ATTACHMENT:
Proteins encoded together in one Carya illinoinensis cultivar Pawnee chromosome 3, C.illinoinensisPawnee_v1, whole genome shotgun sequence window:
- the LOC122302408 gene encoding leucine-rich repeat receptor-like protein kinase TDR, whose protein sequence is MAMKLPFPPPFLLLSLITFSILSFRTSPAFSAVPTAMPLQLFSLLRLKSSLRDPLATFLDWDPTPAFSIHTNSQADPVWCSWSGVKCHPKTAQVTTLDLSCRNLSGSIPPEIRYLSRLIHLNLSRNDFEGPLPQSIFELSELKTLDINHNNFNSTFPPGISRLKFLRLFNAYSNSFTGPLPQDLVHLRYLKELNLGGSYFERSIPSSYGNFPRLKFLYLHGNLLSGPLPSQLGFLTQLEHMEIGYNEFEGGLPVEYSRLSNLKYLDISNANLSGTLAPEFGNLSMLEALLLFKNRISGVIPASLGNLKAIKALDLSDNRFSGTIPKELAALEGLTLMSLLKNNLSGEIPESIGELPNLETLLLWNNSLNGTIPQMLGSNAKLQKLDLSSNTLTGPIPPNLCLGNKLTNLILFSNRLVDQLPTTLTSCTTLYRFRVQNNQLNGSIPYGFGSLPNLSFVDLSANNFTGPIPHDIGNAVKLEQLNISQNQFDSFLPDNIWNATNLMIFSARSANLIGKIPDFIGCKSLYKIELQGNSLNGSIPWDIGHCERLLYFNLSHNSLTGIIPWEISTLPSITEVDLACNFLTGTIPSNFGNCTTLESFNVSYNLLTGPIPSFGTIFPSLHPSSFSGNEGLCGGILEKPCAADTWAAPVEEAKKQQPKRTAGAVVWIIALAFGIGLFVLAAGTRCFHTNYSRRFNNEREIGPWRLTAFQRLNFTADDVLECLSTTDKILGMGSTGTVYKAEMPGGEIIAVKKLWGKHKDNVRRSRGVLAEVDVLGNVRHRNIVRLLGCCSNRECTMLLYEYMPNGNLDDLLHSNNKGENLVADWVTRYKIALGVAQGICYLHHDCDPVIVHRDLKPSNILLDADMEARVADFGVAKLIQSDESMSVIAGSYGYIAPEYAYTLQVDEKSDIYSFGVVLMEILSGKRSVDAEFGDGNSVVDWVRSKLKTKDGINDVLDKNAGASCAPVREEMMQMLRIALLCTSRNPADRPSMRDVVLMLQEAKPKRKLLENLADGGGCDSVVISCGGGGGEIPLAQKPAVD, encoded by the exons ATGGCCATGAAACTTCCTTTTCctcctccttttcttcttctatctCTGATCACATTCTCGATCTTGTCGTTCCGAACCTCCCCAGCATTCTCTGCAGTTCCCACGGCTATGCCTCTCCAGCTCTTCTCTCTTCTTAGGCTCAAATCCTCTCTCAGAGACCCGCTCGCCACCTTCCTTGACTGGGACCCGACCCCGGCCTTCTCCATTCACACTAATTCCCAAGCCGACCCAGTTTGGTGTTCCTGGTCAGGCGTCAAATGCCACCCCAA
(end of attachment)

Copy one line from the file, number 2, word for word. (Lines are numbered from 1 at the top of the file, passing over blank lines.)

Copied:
- the LOC122302408 gene encoding leucine-rich repeat receptor-like protein kinase TDR, whose protein sequence is MAMKLPFPPPFLLLSLITFSILSFRTSPAFSAVPTAMPLQLFSLLRLKSSLRDPLATFLDWDPTPAFSIHTNSQADPVWCSWSGVKCHPKTAQVTTLDLSCRNLSGSIPPEIRYLSRLIHLNLSRNDFEGPLPQSIFELSELKTLDINHNNFNSTFPPGISRLKFLRLFNAYSNSFTGPLPQDLVHLRYLKELNLGGSYFERSIPSSYGNFPRLKFLYLHGNLLSGPLPSQLGFLTQLEHMEIGYNEFEGGLPVEYSRLSNLKYLDISNANLSGTLAPEFGNLSMLEALLLFKNRISGVIPASLGNLKAIKALDLSDNRFSGTIPKELAALEGLTLMSLLKNNLSGEIPESIGELPNLETLLLWNNSLNGTIPQMLGSNAKLQKLDLSSNTLTGPIPPNLCLGNKLTNLILFSNRLVDQLPTTLTSCTTLYRFRVQNNQLNGSIPYGFGSLPNLSFVDLSANNFTGPIPHDIGNAVKLEQLNISQNQFDSFLPDNIWNATNLMIFSARSANLIGKIPDFIGCKSLYKIELQGNSLNGSIPWDIGHCERLLYFNLSHNSLTGIIPWEISTLPSITEVDLACNFLTGTIPSNFGNCTTLESFNVSYNLLTGPIPSFGTIFPSLHPSSFSGNEGLCGGILEKPCAADTWAAPVEEAKKQQPKRTAGAVVWIIALAFGIGLFVLAAGTRCFHTNYSRRFNNEREIGPWRLTAFQRLNFTADDVLECLSTTDKILGMGSTGTVYKAEMPGGEIIAVKKLWGKHKDNVRRSRGVLAEVDVLGNVRHRNIVRLLGCCSNRECTMLLYEYMPNGNLDDLLHSNNKGENLVADWVTRYKIALGVAQGICYLHHDCDPVIVHRDLKPSNILLDADMEARVADFGVAKLIQSDESMSVIAGSYGYIAPEYAYTLQVDEKSDIYSFGVVLMEILSGKRSVDAEFGDGNSVVDWVRSKLKTKDGINDVLDKNAGASCAPVREEMMQMLRIALLCTSRNPADRPSMRDVVLMLQEAKPKRKLLENLADGGGCDSVVISCGGGGGEIPLAQKPAVD, encoded by the exons ATGGCCATGAAACTTCCTTTTCctcctccttttcttcttctatctCTGATCACATTCTCGATCTTGTCGTTCCGAACCTCCCCAGCATTCTCTGCAGTTCCCACGGCTATGCCTCTCCAGCTCTTCTCTCTTCTTAGGCTCAAATCCTCTCTCAGAGACCCGCTCGCCACCTTCCTTGACTGGGACCCGACCCCGGCCTTCTCCATTCACACTAATTCCCAAGCCGACCCAGTTTGGTGTTCCTGGTCAGGCGTCAAATGCCACCCCAA